The reporting process is explained in Article 45: “When religious clergy believe that religious groups, religious institutions, religious activities and their members violate their legitimate rights and interests, they can report to the religious affairs departments. Religious affairs departments shall investigate and verify, and shall deal with it according to law.”
Senior religious leaders who comply with the Administrative Measures will remain in their position for a term of three to five years, after which they must submit their personal information to the authorities again. If they criticise or fail to obey regulations, their application to re-register may be refused.
The stifling level of state supervision of clergy is evident in Article 32, which states, “The religious affairs departments shall supervise the duties of the religious clergy, and the religious activities of the high clergy, and perform in general the guidance and supervision of religious groups, religious institutions, religious activities, to strengthen the management of religious clergy.” Similarly, Article 33 states, “The religious affairs departments shall, in accordance with the principle of management of the service, strengthen the information management of religious clergy.”
Leaders of unregistered house churches, which are already heavily persecuted, will not be surprised by Article 12, which states that clergy shall not “organise, host, or participate in unauthorised religious activities held outside the authorised places of religious activities”.
Bitter Winter, a Chinese magazine that focuses on religious liberty and human rights, commented that the new Administrative Measures “create an Orwellian system of surveillance, and strengthen the already strict control on all clergy”. It added, “To be registered in the data base, it is not enough to be proficient in one of the authorised religions. The clergy should prove that they ‘support the leadership of the Chinese Communist Party and support the socialist system’ (article 3)… It is difficult to be registered, easy to lose the registration.”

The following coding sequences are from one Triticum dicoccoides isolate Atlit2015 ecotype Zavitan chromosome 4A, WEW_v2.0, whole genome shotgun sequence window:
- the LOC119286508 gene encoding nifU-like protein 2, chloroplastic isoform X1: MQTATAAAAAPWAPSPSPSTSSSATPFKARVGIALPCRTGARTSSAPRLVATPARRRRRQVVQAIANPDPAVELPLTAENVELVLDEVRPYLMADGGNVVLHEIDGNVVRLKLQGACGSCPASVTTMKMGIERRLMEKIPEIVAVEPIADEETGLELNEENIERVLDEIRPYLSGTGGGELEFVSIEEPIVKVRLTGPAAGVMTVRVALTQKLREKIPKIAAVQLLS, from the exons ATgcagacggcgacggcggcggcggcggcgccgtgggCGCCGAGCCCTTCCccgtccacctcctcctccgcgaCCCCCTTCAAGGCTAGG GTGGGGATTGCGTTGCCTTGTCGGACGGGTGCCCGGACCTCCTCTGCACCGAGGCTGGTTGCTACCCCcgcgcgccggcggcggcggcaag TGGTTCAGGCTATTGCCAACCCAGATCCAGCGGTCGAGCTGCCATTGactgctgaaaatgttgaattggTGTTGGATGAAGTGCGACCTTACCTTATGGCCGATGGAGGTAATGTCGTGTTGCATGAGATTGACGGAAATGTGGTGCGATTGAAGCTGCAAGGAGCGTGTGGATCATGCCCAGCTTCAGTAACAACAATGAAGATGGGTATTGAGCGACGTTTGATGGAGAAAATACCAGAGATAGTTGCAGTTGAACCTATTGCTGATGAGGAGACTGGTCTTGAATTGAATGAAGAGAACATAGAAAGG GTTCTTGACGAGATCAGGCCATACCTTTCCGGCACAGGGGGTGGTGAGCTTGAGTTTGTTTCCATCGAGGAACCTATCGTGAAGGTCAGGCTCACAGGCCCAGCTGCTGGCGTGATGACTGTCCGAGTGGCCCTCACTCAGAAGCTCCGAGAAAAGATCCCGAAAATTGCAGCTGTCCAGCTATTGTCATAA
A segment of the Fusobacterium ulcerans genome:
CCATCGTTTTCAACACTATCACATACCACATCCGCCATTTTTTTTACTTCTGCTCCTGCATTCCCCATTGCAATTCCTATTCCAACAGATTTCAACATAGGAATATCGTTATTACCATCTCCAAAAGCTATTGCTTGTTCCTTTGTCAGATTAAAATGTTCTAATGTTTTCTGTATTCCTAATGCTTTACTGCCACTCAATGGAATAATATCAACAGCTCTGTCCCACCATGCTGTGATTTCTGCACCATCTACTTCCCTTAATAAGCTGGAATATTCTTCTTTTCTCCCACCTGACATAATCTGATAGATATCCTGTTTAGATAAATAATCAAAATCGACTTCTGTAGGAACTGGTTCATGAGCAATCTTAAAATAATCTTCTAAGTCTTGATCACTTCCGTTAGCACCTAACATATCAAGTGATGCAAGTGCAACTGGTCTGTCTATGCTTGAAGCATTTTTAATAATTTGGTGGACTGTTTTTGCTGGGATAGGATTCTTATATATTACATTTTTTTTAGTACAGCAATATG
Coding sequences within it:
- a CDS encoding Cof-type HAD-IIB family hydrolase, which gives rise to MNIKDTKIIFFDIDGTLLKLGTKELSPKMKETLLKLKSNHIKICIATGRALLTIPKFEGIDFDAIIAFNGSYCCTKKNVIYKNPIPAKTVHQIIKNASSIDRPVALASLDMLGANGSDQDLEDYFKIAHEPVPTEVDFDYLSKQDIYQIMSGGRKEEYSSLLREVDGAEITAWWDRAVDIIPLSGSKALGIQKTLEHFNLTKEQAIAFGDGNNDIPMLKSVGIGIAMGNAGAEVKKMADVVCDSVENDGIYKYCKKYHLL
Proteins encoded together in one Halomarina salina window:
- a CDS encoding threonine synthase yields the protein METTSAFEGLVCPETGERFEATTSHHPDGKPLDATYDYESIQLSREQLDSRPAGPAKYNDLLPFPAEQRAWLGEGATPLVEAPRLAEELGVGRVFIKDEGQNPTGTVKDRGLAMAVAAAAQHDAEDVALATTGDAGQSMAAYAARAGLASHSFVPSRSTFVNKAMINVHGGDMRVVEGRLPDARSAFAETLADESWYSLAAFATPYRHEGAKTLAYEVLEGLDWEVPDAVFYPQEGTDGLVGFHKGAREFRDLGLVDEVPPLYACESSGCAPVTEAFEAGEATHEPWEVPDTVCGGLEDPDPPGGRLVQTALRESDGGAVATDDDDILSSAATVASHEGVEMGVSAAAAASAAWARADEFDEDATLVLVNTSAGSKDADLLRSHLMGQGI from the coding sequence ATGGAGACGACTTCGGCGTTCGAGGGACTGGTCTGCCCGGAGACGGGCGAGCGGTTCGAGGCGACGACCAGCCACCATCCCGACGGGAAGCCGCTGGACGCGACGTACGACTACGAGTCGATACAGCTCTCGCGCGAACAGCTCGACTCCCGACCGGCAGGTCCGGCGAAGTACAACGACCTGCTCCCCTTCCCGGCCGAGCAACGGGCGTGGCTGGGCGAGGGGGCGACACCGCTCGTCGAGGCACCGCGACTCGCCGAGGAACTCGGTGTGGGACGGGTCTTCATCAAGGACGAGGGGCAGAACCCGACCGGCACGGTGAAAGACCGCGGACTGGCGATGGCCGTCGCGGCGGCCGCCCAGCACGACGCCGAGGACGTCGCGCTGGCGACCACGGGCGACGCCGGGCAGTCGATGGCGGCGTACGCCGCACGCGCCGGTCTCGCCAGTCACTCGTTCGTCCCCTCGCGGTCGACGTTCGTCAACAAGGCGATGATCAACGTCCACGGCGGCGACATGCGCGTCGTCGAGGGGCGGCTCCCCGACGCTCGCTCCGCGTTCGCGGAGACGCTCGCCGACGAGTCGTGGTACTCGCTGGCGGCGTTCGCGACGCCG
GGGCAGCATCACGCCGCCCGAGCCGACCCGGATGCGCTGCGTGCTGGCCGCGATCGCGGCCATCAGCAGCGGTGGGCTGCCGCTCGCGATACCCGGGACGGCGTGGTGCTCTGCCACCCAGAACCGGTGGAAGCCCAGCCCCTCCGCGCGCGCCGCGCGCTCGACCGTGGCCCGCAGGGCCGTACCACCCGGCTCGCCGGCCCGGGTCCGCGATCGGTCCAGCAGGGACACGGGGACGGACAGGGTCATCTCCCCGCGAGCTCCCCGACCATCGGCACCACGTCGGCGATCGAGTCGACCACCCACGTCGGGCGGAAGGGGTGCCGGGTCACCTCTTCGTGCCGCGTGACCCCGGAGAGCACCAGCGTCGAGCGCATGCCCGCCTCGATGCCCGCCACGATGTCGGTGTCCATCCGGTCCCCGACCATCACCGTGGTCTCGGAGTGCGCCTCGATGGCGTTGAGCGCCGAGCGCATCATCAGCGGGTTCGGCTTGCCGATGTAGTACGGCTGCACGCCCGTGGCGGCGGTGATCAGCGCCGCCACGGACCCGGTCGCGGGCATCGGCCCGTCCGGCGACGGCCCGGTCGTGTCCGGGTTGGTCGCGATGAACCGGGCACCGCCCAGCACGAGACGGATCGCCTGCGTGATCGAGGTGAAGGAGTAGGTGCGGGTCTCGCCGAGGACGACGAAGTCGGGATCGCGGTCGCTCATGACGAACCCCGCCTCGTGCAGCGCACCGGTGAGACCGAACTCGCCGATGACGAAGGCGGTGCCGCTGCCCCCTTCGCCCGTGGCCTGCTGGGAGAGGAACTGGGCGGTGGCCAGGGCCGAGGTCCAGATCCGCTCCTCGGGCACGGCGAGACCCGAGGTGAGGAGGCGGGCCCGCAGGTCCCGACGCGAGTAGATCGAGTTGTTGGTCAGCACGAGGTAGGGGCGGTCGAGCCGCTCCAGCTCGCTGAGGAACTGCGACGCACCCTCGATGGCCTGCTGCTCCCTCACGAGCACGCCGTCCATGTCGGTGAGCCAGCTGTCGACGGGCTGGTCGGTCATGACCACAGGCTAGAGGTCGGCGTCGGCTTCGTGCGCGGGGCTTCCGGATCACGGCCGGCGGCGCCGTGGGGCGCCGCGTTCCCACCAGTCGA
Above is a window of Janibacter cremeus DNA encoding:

Bitter Winter continued, “Loyalty to the CCP and love for the Party is assessed periodically, in a system similar to social credit. The clergy receives awards and punishments, and if the latter exceeds the former registration in the data base is lost and worse consequences are threatened. Compliant clergy is thus transformed into apparatchiks of the CCP, lured by rewards and terrorised by punishments. They will be called to ‘Sinicise’ their religions and preach love for the CCP to their devotees. Not much will be left of genuine religion – which is precisely the aim of these and other previous measures.”
Read more about Christianity in China in Church in Chains’ China Country Profile.
(Barnabas Fund, Bitter Winter, Christian Solidarity Worldwide, Religious Liberty Prayer Bulletin, UCA News)